Rear-end collisions occur every day in DuPage County. Some accidents are relatively minor and occur at slow speeds; other times, severe accidents occur as a result of a high speed, heavy impact collision. Regardless of the severity of the car accident, injuries often result. Common symptoms include pain in the head, neck, and back. Injuries may range from broken arms or legs, shoulder injuries, knee injuries, head injuries, whiplash and herniated or bulging discs.
In Illinois, the individual who rear-ends another driver is often found to be at fault in causing the accident, absent certain defenses. The rear-end driver or striking motorist who causes a rear end collision may have been following the car in front of him too closely or “tailgating.” There are exceptions to this general assumption, such as a sudden stop by the victim’s car, or in rare circumstances in which the striking motorist is confronted with a hazardous situation or sudden emergency.
Distracted driving is most often the primary cause of a rear end collision. The use of a cell phone causes distracted drivers to lose their focus more than any other factor. Cell phones are used frequently while driving, despite Illinois laws prohibiting use of cell phones (without hands free devices), and rear end collisions are now on the rise. The moment a person looks down at his phone, his eyes leave the road, and a collision is much more likely to occur.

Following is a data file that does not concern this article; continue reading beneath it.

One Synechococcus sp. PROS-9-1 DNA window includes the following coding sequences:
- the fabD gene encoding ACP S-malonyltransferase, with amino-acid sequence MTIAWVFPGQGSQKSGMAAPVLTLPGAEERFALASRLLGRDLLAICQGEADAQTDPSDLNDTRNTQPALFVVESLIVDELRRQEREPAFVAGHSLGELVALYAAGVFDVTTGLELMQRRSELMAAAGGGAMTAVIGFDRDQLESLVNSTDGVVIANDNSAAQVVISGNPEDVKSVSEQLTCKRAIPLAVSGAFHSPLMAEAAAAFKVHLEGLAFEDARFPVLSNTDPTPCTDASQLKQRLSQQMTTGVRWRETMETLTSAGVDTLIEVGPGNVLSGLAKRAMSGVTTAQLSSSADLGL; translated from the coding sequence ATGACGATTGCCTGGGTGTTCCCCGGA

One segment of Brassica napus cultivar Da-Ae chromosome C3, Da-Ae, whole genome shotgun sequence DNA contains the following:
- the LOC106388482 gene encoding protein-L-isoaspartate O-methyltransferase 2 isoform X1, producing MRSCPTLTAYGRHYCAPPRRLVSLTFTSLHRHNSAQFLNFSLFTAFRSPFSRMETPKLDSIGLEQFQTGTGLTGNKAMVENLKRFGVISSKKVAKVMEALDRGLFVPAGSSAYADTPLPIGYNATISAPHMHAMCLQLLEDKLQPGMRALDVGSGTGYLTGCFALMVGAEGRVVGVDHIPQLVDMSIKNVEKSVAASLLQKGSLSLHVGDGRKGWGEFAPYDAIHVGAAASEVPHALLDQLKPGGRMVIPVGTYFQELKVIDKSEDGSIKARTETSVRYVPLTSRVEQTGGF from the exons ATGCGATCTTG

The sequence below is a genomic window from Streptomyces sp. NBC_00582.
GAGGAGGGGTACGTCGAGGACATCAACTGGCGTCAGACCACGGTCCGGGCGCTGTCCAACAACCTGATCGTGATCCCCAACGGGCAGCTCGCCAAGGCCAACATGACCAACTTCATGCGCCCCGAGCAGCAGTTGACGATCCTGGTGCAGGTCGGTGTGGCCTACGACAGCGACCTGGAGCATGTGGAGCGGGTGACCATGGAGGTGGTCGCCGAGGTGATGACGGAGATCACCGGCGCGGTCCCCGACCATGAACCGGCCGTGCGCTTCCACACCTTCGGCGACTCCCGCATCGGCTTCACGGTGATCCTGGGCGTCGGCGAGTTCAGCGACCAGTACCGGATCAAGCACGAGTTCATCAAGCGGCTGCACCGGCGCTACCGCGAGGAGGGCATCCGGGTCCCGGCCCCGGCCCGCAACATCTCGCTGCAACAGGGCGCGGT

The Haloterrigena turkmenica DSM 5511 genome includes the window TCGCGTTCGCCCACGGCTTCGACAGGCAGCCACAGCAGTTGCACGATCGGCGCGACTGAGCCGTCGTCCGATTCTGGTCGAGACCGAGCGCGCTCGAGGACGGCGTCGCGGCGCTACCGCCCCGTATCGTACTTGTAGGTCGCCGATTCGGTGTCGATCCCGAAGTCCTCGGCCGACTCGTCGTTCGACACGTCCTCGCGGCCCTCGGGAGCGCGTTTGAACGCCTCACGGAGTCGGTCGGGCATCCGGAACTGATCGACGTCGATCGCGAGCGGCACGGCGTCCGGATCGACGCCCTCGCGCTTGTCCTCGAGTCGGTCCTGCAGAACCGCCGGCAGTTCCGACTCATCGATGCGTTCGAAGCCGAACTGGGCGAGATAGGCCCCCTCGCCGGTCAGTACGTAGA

Rear end accidents can be avoided by becoming a more cautious driver. By paying attention to what is happening around you, including the vehicles behind and how close they are to your vehicle, you may be able to anticipate danger. If you notice a tailgater behind you, even after you slow down, change lanes. Flashing or tapping your brake lights when you are preparing to stop will help signal the driver behind you that you are coming to a stop. Use your turn signal at all times to indicate turns and lane changes. Avoid driving continuously in another driver’s blind spot.
Conversely, if you are driving behind other vehicles, pay attention to traffic flow and vehicle speeds, brake early, increase following distance based on traffic and weather conditions, make sure you can see beyond the car directly in front of you (this helps you predict sudden stops) and be on the lookout for things that may cause other drivers to suddenly stop (wildlife, items falling from vehicles, other accidents, and stop lights or stop signs).
Danger signals to be aware of are: unexpected brake lights on the vehicle in front of you, distance diminishing between you and the vehicle in front of you, and problems/slow vehicles in adjacent lanes. Many drivers are not patient, and this may cause a driver to suddenly swerve into your lane. Be prepared for this so you don’t rear end another vehicle. By anticipating the actions of other drivers, you may prevent serious rear end collisions from occurring.